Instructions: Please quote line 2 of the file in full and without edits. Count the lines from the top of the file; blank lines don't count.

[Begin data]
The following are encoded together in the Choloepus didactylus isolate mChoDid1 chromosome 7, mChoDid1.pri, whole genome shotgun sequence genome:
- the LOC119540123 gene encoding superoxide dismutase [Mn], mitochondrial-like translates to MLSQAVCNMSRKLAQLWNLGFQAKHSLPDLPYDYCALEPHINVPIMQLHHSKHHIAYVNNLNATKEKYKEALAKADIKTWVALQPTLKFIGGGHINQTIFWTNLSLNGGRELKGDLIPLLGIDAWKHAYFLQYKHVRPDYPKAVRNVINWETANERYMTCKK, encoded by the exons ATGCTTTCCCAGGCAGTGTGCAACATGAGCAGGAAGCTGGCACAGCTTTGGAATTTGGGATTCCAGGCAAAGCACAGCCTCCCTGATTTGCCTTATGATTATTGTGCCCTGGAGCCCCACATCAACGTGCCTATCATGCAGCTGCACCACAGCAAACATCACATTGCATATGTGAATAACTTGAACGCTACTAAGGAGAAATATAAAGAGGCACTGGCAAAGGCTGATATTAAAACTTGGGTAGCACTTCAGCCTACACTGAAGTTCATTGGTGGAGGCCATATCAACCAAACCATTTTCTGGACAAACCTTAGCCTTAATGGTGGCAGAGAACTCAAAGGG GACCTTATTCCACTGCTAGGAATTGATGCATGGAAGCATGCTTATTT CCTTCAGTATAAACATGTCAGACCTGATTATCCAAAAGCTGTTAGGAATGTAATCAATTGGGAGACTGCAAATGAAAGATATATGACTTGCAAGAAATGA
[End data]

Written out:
- the LOC119540123 gene encoding superoxide dismutase [Mn], mitochondrial-like translates to MLSQAVCNMSRKLAQLWNLGFQAKHSLPDLPYDYCALEPHINVPIMQLHHSKHHIAYVNNLNATKEKYKEALAKADIKTWVALQPTLKFIGGGHINQTIFWTNLSLNGGRELKGDLIPLLGIDAWKHAYFLQYKHVRPDYPKAVRNVINWETANERYMTCKK, encoded by the exons ATGCTTTCCCAGGCAGTGTGCAACATGAGCAGGAAGCTGGCACAGCTTTGGAATTTGGGATTCCAGGCAAAGCACAGCCTCCCTGATTTGCCTTATGATTATTGTGCCCTGGAGCCCCACATCAACGTGCCTATCATGCAGCTGCACCACAGCAAACATCACATTGCATATGTGAATAACTTGAACGCTACTAAGGAGAAATATAAAGAGGCACTGGCAAAGGCTGATATTAAAACTTGGGTAGCACTTCAGCCTACACTGAAGTTCATTGGTGGAGGCCATATCAACCAAACCATTTTCTGGACAAACCTTAGCCTTAATGGTGGCAGAGAACTCAAAGGG GACCTTATTCCACTGCTAGGAATTGATGCATGGAAGCATGCTTATTT CCTTCAGTATAAACATGTCAGACCTGATTATCCAAAAGCTGTTAGGAATGTAATCAATTGGGAGACTGCAAATGAAAGATATATGACTTGCAAGAAATGA